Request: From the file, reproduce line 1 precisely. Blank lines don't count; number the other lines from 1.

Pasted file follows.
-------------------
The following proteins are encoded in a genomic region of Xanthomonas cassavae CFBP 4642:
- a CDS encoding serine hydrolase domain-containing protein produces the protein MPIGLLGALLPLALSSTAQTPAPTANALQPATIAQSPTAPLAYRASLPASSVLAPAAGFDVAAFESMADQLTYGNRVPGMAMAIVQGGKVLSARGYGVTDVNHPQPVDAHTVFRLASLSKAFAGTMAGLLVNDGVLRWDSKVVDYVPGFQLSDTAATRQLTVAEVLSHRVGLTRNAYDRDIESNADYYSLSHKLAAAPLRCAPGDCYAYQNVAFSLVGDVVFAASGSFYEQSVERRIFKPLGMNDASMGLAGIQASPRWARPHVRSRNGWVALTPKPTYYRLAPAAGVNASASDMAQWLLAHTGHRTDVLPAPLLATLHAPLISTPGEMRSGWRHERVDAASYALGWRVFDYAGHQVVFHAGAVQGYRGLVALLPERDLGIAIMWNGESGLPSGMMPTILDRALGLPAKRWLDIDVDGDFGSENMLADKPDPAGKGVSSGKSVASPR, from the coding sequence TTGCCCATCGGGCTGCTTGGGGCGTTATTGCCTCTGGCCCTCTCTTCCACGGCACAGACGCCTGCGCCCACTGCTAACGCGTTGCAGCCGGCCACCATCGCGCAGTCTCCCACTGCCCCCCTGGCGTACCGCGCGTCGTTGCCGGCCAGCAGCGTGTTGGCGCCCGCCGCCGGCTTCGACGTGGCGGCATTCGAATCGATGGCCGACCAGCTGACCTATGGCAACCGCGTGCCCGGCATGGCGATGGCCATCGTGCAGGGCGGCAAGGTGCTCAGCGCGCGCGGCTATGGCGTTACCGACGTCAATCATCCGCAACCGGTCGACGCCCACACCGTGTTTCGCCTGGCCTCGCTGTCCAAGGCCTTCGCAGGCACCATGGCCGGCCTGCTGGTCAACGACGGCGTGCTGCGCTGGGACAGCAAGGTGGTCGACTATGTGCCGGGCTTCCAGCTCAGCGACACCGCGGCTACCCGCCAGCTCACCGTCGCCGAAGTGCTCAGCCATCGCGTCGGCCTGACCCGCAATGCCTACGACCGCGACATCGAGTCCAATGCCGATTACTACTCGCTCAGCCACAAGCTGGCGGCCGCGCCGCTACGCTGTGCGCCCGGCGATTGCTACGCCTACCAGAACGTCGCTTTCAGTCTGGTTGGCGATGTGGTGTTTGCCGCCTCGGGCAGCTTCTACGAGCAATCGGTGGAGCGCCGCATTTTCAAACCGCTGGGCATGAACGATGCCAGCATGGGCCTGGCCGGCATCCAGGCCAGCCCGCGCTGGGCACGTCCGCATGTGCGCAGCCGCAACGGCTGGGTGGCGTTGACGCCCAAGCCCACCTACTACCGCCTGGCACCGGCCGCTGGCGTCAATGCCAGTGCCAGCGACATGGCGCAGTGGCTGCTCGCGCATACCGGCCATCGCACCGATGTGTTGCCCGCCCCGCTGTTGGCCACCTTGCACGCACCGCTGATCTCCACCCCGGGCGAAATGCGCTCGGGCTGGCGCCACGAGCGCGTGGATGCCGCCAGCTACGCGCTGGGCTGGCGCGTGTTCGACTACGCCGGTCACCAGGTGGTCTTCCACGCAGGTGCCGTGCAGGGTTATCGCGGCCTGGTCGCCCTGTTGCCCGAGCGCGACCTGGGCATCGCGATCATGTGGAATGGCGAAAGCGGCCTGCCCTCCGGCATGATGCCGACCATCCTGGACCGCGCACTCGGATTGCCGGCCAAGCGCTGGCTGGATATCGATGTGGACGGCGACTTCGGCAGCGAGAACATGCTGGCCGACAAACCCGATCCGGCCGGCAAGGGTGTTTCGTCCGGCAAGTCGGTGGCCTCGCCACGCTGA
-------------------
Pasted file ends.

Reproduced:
The following proteins are encoded in a genomic region of Xanthomonas cassavae CFBP 4642: